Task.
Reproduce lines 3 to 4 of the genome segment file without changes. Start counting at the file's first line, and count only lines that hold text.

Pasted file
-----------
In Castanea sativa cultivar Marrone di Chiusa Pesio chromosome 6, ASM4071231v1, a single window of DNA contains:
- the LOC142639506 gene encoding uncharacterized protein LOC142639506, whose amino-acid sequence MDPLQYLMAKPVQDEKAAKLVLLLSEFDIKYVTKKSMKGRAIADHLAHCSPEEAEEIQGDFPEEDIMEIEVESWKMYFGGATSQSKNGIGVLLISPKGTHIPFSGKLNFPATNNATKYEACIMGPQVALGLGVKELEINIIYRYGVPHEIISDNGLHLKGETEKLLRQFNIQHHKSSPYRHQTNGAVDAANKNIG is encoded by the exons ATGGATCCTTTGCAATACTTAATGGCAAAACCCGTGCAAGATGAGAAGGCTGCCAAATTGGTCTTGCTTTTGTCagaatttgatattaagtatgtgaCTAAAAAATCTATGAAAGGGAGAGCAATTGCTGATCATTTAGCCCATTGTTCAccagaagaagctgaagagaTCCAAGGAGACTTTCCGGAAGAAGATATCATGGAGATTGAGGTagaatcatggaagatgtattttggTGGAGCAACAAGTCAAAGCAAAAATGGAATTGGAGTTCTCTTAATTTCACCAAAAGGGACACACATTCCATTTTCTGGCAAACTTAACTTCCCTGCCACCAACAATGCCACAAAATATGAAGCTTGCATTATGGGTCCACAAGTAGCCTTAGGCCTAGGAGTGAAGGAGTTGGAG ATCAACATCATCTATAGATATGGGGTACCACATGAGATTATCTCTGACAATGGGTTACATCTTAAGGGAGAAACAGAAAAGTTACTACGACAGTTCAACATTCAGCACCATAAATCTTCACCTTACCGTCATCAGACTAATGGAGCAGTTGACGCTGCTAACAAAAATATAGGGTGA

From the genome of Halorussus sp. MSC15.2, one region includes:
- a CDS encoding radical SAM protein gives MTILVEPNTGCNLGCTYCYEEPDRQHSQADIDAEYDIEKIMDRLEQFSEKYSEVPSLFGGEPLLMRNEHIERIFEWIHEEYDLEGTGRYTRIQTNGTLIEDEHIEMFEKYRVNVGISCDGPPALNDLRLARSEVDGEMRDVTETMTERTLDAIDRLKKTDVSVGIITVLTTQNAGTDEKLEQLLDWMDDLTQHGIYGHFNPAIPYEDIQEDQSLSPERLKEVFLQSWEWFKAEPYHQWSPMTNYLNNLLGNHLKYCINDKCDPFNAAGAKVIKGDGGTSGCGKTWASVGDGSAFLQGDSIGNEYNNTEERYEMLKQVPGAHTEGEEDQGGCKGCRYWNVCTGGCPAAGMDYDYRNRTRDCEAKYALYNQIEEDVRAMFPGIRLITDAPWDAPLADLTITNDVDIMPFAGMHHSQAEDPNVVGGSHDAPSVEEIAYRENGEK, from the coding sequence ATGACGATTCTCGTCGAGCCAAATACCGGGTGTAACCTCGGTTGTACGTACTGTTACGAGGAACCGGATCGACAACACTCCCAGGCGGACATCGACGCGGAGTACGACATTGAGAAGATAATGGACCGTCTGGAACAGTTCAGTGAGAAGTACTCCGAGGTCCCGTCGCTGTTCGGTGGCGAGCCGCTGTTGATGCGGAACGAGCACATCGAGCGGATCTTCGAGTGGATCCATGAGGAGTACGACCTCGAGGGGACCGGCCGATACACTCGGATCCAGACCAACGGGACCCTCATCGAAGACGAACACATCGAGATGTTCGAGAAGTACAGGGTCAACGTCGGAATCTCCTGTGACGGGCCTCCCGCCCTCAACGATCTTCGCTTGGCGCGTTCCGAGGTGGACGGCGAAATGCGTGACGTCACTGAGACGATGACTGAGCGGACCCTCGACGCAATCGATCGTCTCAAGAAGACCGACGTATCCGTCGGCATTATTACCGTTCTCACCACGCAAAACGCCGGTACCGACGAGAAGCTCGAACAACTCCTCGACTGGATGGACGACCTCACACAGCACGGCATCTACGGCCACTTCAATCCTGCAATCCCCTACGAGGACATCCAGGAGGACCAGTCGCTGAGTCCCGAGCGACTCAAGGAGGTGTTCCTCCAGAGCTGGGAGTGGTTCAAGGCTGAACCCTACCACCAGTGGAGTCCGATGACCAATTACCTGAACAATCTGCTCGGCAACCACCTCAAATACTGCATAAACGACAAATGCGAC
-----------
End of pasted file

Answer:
From the genome of Halorussus sp. MSC15.2, one region includes:
- a CDS encoding radical SAM protein gives MTILVEPNTGCNLGCTYCYEEPDRQHSQADIDAEYDIEKIMDRLEQFSEKYSEVPSLFGGEPLLMRNEHIERIFEWIHEEYDLEGTGRYTRIQTNGTLIEDEHIEMFEKYRVNVGISCDGPPALNDLRLARSEVDGEMRDVTETMTERTLDAIDRLKKTDVSVGIITVLTTQNAGTDEKLEQLLDWMDDLTQHGIYGHFNPAIPYEDIQEDQSLSPERLKEVFLQSWEWFKAEPYHQWSPMTNYLNNLLGNHLKYCINDKCDPFNAAGAKVIKGDGGTSGCGKTWASVGDGSAFLQGDSIGNEYNNTEERYEMLKQVPGAHTEGEEDQGGCKGCRYWNVCTGGCPAAGMDYDYRNRTRDCEAKYALYNQIEEDVRAMFPGIRLITDAPWDAPLADLTITNDVDIMPFAGMHHSQAEDPNVVGGSHDAPSVEEIAYRENGEK, from the coding sequence ATGACGATTCTCGTCGAGCCAAATACCGGGTGTAACCTCGGTTGTACGTACTGTTACGAGGAACCGGATCGACAACACTCCCAGGCGGACATCGACGCGGAGTACGACATTGAGAAGATAATGGACCGTCTGGAACAGTTCAGTGAGAAGTACTCCGAGGTCCCGTCGCTGTTCGGTGGCGAGCCGCTGTTGATGCGGAACGAGCACATCGAGCGGATCTTCGAGTGGATCCATGAGGAGTACGACCTCGAGGGGACCGGCCGATACACTCGGATCCAGACCAACGGGACCCTCATCGAAGACGAACACATCGAGATGTTCGAGAAGTACAGGGTCAACGTCGGAATCTCCTGTGACGGGCCTCCCGCCCTCAACGATCTTCGCTTGGCGCGTTCCGAGGTGGACGGCGAAATGCGTGACGTCACTGAGACGATGACTGAGCGGACCCTCGACGCAATCGATCGTCTCAAGAAGACCGACGTATCCGTCGGCATTATTACCGTTCTCACCACGCAAAACGCCGGTACCGACGAGAAGCTCGAACAACTCCTCGACTGGATGGACGACCTCACACAGCACGGCATCTACGGCCACTTCAATCCTGCAATCCCCTACGAGGACATCCAGGAGGACCAGTCGCTGAGTCCCGAGCGACTCAAGGAGGTGTTCCTCCAGAGCTGGGAGTGGTTCAAGGCTGAACCCTACCACCAGTGGAGTCCGATGACCAATTACCTGAACAATCTGCTCGGCAACCACCTCAAATACTGCATAAACGACAAATGCGAC